RBI may take cues from US Fed, policy stance to remain accommodative

After the recent FOMC (Federal Open Market Committee) meeting, the US Federal Reserve has moved up its target from 2024 to 2023 for the first hike in interest rates, which is a potential rate hike in future faster-than-expected. Two hikes in 2023 are the estimate. In fact, a significant number of the FOMC members, though not the majority, expect that there could be hikes as early as 2022. This is the first indication from the Fed that the current accommodative stance may continue for a while, but based on the growth-inflation numbers, there could be modifications to the policy. This converts most market participants to be expectant of possible rate changes in the coming FOMC meetings.

Rising Growth and Inflation

These broad hints from the Fed come after strong numbers both in growth and inflation. US first quarter GDP growth was at 6.40 percent as against the expectations of 6.50 percent, but a major surge in the economic activity after the pandemic battered the economy. It was Q2 of 2020 which saw the biggest fall in US growth, as it plunged by 31.40 percent. There has been an all-around improvement ever since that time. Consumers account for almost 68 percent of the economy, and their spending rose by 10.70 percent in the last quarter, compared with a 2.30 percent rise in the previous quarter. The spends on goods increased 23.60 percent, and on services, the expenditure increased by 4.60 percent.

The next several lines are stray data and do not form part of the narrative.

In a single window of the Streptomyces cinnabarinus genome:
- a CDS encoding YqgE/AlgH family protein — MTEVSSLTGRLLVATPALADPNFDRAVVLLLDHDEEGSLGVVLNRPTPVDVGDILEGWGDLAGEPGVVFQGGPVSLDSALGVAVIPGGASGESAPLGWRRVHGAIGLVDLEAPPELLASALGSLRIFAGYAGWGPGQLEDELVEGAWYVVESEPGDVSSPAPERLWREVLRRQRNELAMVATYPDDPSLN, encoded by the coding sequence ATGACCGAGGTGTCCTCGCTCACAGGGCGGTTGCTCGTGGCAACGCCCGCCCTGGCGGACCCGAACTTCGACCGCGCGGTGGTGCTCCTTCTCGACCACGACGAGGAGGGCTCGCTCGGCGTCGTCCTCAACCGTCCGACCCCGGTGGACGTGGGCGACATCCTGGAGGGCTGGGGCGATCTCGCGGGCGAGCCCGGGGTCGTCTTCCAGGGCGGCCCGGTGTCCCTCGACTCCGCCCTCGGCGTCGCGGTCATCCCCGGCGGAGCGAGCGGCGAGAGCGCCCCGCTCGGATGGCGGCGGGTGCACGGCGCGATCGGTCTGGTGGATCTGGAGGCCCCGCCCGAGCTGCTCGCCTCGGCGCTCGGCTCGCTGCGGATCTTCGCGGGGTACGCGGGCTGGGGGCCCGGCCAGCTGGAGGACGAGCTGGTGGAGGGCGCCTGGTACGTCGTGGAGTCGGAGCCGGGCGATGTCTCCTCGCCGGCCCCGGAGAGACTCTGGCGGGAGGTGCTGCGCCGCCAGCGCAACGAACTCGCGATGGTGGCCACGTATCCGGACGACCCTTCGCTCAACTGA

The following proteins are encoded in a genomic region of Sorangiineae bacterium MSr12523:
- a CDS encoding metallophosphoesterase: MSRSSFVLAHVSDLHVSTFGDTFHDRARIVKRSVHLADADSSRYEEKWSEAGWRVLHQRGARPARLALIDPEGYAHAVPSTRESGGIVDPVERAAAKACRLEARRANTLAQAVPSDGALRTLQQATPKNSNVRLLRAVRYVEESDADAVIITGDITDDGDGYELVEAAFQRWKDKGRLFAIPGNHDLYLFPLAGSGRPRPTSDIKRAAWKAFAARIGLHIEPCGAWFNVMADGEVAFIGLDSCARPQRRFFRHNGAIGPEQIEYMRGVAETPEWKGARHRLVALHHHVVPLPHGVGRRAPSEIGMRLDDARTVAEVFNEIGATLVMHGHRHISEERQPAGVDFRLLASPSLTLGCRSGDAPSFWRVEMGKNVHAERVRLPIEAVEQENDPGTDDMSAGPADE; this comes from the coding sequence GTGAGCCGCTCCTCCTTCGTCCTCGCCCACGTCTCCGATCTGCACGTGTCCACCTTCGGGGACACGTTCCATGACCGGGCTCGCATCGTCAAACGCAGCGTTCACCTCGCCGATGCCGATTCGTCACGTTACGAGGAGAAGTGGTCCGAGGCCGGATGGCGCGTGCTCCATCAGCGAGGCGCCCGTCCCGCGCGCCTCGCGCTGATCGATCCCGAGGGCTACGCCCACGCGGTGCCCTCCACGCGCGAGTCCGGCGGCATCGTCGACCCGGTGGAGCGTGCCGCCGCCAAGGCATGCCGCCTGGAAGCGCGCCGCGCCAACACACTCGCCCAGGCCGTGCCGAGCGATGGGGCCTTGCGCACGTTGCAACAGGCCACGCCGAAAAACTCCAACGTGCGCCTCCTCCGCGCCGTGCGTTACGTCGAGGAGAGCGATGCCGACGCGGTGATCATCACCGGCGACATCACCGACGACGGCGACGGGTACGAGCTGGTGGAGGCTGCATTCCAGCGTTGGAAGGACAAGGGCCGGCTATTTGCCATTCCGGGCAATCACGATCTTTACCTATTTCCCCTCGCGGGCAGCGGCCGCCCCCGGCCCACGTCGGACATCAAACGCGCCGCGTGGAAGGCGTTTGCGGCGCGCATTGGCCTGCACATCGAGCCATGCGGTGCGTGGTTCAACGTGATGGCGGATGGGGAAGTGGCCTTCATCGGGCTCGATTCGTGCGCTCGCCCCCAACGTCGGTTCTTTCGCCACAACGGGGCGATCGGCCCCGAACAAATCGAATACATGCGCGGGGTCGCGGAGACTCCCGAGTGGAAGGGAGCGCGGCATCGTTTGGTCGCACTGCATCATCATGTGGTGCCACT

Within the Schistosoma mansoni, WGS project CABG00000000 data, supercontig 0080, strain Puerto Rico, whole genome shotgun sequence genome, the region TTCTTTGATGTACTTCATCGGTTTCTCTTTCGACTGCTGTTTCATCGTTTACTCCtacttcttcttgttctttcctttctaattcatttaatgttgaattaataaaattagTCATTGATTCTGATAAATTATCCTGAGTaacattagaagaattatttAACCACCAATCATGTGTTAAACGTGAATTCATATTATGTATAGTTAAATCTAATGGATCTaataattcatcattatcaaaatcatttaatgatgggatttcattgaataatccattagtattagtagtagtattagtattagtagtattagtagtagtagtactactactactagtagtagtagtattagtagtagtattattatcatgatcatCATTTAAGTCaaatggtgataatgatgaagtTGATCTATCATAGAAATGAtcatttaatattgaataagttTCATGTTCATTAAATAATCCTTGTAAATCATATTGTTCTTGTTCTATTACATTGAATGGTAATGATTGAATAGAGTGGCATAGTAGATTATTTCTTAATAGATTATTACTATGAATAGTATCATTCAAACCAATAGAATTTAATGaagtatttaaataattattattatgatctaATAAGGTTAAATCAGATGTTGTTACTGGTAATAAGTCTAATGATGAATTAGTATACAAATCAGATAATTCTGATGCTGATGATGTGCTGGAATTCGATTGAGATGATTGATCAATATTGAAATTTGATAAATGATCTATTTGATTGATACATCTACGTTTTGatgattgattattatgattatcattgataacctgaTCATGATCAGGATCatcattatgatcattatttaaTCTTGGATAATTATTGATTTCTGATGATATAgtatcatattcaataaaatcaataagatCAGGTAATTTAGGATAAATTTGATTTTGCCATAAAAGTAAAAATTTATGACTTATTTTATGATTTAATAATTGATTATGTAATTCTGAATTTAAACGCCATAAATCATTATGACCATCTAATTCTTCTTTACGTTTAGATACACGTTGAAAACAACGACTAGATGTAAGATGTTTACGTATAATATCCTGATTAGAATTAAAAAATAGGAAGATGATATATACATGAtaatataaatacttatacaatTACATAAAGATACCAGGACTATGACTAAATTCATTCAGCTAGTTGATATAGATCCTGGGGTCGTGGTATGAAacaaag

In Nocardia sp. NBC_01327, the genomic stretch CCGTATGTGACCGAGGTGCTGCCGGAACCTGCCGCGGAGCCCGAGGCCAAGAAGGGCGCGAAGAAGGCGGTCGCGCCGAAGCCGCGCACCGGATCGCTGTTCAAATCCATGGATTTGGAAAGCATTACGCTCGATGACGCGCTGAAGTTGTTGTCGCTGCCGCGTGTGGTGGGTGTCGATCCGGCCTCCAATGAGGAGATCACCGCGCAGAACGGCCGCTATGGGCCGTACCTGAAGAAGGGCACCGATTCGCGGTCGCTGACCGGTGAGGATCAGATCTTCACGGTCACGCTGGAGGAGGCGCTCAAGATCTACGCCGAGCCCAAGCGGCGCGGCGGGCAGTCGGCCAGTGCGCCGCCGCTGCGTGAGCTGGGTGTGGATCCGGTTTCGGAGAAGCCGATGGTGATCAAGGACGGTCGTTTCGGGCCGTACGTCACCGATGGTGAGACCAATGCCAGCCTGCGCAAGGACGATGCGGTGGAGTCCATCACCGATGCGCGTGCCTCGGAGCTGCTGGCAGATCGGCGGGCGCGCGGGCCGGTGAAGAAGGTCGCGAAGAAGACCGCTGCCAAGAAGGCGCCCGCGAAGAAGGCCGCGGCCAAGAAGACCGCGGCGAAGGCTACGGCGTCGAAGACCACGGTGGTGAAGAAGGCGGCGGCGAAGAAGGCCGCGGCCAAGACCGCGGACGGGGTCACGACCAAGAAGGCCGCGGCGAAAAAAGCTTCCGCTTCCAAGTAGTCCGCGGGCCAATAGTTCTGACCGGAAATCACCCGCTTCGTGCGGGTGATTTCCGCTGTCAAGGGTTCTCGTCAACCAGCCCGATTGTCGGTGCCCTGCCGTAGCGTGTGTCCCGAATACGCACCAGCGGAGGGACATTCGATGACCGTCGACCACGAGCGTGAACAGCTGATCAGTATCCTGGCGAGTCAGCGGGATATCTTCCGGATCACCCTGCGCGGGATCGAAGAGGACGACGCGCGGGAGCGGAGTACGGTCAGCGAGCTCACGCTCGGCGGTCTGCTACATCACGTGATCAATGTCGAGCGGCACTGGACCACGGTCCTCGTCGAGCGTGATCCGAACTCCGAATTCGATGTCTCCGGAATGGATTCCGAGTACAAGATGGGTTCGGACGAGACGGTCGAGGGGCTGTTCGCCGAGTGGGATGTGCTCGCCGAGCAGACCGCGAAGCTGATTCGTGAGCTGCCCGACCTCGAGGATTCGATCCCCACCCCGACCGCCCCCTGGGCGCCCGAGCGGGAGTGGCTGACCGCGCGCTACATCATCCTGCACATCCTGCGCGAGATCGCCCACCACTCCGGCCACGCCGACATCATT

What is behind the surge in the economy is the fiscal stimulus packages and the resultant spending. The first fiscal stimulus package was to the tune of $2 trillion of which $1.20 trillion was direct cash payments. The second introduced by Joe Biden is $1.90 trillion. These two packages put together and the direct cash which the eligible public got is quite a large amount of money which has helped aggregate demand to rise over the last few months. What is more ambitious is the new infrastructure plan, which amounts to $2 trillion. These massive spends are going to take the US economy to a new era of growth and rising demand, employment, and output.

The government will collect higher corporate taxes, which is likely to be revised upwards from 21 percent to 28 percent and utilize the same for the projects. There is a clear accent on the demand side as far as counter cyclical policies are concerned, and they are more likely to bear fruits faster. The policy anchoring in the US is an average inflation of 2 percent, and the latest retail inflation number is at 5 percent. Studies of the US economy and markets have found evidence to the fact that only an inflation higher than 3 percent and rising can start denting growth.

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